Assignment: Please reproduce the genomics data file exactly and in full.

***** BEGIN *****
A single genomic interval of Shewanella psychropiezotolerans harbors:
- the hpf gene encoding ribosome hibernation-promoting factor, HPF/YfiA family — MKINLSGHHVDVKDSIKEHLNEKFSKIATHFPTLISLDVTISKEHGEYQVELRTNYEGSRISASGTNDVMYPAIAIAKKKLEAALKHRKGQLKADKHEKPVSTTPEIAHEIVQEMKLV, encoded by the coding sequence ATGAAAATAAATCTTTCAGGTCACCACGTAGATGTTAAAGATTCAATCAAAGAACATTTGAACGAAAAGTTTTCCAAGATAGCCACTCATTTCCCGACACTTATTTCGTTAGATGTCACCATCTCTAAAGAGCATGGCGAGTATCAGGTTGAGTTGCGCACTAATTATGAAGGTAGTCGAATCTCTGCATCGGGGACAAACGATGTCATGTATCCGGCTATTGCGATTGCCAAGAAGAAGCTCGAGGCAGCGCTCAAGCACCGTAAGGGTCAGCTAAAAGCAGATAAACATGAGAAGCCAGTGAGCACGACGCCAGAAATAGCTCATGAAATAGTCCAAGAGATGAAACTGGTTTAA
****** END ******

A single genomic interval of Shewanella psychropiezotolerans harbors:
- the hpf gene encoding ribosome hibernation-promoting factor, HPF/YfiA family — MKINLSGHHVDVKDSIKEHLNEKFSKIATHFPTLISLDVTISKEHGEYQVELRTNYEGSRISASGTNDVMYPAIAIAKKKLEAALKHRKGQLKADKHEKPVSTTPEIAHEIVQEMKLV, encoded by the coding sequence ATGAAAATAAATCTTTCAGGTCACCACGTAGATGTTAAAGATTCAATCAAAGAACATTTGAACGAAAAGTTTTCCAAGATAGCCACTCATTTCCCGACACTTATTTCGTTAGATGTCACCATCTCTAAAGAGCATGGCGAGTATCAGGTTGAGTTGCGCACTAATTATGAAGGTAGTCGAATCTCTGCATCGGGGACAAACGATGTCATGTATCCGGCTATTGCGATTGCCAAGAAGAAGCTCGAGGCAGCGCTCAAGCACCGTAAGGGTCAGCTAAAAGCAGATAAACATGAGAAGCCAGTGAGCACGACGCCAGAAATAGCTCATGAAATAGTCCAAGAGATGAAACTGGTTTAA